This Day in World History
May 5, 1260
Kublai Khan Becomes Mongol EmperorIn 1259, the great Mongol Empire — which stretched from parts of China west to Russia — was shaken for the second time by the death of its leader, or khan, when Möngke, a grandson of the founder Genghis Khan, died. One of his brothers, Kublai, left his army in China, came back to Mongolia, and had himself declared the Great Khan.
When he took the throne, Kublai was in his forties. He was the fourth son of the fourth son of Genghis and had only about a decade’s experience in military and political leadership. But he proved his worth and justified the name given him by Mongols, Setsen Khan, or “the Wise Khan.”
Shortly after taking the throne, Kublai returned to his efforts to complete the Mongol conquest of China. The Mongols’ superb cavalry had easily overrun other lands across Central Asia, but that type of force was less effective in river-crossed and highly-urbanized China. Following the advice of Chinese advisors, Kublai built a fleet that navigated the rivers and made it possible to defeat the towns. By 1279, he was fully in control of China.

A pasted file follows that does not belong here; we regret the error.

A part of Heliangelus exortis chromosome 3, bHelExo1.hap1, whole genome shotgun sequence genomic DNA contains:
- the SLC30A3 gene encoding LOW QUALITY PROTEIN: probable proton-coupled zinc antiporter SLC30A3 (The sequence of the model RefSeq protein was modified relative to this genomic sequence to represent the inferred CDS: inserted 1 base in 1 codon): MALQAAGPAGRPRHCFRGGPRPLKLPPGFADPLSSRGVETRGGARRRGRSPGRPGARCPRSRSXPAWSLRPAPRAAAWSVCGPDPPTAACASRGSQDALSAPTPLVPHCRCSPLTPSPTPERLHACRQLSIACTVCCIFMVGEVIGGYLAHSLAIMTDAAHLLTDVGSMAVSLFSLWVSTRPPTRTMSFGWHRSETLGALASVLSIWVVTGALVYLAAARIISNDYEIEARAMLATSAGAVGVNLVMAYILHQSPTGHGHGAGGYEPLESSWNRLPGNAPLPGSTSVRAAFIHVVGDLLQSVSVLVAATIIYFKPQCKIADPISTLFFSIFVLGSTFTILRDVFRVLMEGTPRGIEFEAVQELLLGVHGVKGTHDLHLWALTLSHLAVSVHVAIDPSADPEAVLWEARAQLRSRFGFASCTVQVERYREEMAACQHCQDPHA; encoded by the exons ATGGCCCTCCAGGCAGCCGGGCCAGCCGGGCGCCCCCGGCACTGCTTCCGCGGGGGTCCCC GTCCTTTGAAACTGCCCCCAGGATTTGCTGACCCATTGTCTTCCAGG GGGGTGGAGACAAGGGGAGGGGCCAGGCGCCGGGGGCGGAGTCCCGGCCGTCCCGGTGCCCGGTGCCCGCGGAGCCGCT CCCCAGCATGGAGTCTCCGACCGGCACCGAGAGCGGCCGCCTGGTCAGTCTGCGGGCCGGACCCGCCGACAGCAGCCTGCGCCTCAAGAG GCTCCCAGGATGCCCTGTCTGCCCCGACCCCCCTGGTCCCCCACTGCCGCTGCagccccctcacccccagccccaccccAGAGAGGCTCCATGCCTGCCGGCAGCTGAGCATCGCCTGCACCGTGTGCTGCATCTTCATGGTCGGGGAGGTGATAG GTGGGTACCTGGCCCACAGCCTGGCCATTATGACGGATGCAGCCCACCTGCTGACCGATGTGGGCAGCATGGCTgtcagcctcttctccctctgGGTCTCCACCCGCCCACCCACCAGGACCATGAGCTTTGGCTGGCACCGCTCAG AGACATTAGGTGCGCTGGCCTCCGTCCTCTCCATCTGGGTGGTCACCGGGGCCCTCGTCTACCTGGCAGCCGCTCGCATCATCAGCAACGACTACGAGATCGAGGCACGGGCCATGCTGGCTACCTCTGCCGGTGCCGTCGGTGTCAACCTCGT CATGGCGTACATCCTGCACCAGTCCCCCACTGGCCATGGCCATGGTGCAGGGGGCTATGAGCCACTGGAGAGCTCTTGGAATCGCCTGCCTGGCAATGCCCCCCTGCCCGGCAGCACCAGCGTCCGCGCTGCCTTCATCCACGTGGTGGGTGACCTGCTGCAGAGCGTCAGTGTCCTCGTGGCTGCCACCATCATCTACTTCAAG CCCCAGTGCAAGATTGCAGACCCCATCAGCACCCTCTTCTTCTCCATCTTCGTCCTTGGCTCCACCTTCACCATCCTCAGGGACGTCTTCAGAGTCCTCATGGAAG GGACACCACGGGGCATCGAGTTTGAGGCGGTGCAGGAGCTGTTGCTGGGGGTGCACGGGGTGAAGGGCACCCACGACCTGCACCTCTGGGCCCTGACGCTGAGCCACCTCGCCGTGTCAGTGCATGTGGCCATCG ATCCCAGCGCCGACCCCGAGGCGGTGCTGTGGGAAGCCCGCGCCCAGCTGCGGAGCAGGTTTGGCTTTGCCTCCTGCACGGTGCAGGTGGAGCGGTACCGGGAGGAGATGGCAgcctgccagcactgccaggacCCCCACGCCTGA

Ironically, Kublai’s focus on China cost him control of the larger empire. During the conquest of China, regional leaders in the western parts of the Mongol Empire broke away, creating rival states.
The Great Khan was probably quite content with China and Mongolia, however. In 1264, he moved his capital from Karakorum to Beijing, making it the capital of China for the first time. That capital was magnificent — as attested to by Venetian merchant Marco Polo, who reached it a few years later. Polo called the Khan’s palace “so vast, so rich, and so beautiful, that no man on earth could design anything superior to it.”
Kublai ruled until his death in 1294. While his rule was a time of prosperity for China, his Yuan dynasty he founded lasted less than a hundred years.